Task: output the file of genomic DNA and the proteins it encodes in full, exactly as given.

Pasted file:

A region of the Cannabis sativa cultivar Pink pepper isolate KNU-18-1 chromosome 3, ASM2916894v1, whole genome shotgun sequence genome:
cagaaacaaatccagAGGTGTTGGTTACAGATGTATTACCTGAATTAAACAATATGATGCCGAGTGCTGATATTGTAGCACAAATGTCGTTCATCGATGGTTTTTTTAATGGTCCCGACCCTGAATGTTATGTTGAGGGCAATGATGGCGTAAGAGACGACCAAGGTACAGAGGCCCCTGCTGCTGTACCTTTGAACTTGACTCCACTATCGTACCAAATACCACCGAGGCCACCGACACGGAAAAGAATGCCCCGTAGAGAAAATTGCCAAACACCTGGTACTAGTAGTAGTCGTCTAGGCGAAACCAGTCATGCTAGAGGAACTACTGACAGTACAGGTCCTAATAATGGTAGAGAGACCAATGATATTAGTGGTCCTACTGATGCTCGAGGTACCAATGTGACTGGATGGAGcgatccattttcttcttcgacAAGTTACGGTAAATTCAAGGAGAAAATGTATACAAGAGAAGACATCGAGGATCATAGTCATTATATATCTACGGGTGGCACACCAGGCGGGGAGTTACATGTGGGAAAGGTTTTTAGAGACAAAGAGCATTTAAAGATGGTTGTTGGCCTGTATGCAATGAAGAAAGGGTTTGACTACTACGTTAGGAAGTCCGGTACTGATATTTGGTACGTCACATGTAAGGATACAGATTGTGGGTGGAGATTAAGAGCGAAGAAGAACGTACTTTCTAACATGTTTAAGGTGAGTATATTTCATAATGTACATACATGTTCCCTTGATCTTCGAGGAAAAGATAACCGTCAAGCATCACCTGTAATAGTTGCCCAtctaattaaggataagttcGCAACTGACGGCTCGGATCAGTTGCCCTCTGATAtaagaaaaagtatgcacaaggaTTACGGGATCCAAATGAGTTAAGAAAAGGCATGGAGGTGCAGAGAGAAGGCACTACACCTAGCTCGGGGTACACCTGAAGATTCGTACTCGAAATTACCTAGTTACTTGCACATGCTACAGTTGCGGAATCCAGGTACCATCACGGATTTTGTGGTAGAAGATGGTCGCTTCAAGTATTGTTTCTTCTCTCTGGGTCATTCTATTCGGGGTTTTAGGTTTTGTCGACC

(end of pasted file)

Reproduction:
A region of the Cannabis sativa cultivar Pink pepper isolate KNU-18-1 chromosome 3, ASM2916894v1, whole genome shotgun sequence genome:
cagaaacaaatccagAGGTGTTGGTTACAGATGTATTACCTGAATTAAACAATATGATGCCGAGTGCTGATATTGTAGCACAAATGTCGTTCATCGATGGTTTTTTTAATGGTCCCGACCCTGAATGTTATGTTGAGGGCAATGATGGCGTAAGAGACGACCAAGGTACAGAGGCCCCTGCTGCTGTACCTTTGAACTTGACTCCACTATCGTACCAAATACCACCGAGGCCACCGACACGGAAAAGAATGCCCCGTAGAGAAAATTGCCAAACACCTGGTACTAGTAGTAGTCGTCTAGGCGAAACCAGTCATGCTAGAGGAACTACTGACAGTACAGGTCCTAATAATGGTAGAGAGACCAATGATATTAGTGGTCCTACTGATGCTCGAGGTACCAATGTGACTGGATGGAGcgatccattttcttcttcgacAAGTTACGGTAAATTCAAGGAGAAAATGTATACAAGAGAAGACATCGAGGATCATAGTCATTATATATCTACGGGTGGCACACCAGGCGGGGAGTTACATGTGGGAAAGGTTTTTAGAGACAAAGAGCATTTAAAGATGGTTGTTGGCCTGTATGCAATGAAGAAAGGGTTTGACTACTACGTTAGGAAGTCCGGTACTGATATTTGGTACGTCACATGTAAGGATACAGATTGTGGGTGGAGATTAAGAGCGAAGAAGAACGTACTTTCTAACATGTTTAAGGTGAGTATATTTCATAATGTACATACATGTTCCCTTGATCTTCGAGGAAAAGATAACCGTCAAGCATCACCTGTAATAGTTGCCCAtctaattaaggataagttcGCAACTGACGGCTCGGATCAGTTGCCCTCTGATAtaagaaaaagtatgcacaaggaTTACGGGATCCAAATGAGTTAAGAAAAGGCATGGAGGTGCAGAGAGAAGGCACTACACCTAGCTCGGGGTACACCTGAAGATTCGTACTCGAAATTACCTAGTTACTTGCACATGCTACAGTTGCGGAATCCAGGTACCATCACGGATTTTGTGGTAGAAGATGGTCGCTTCAAGTATTGTTTCTTCTCTCTGGGTCATTCTATTCGGGGTTTTAGGTTTTGTCGACC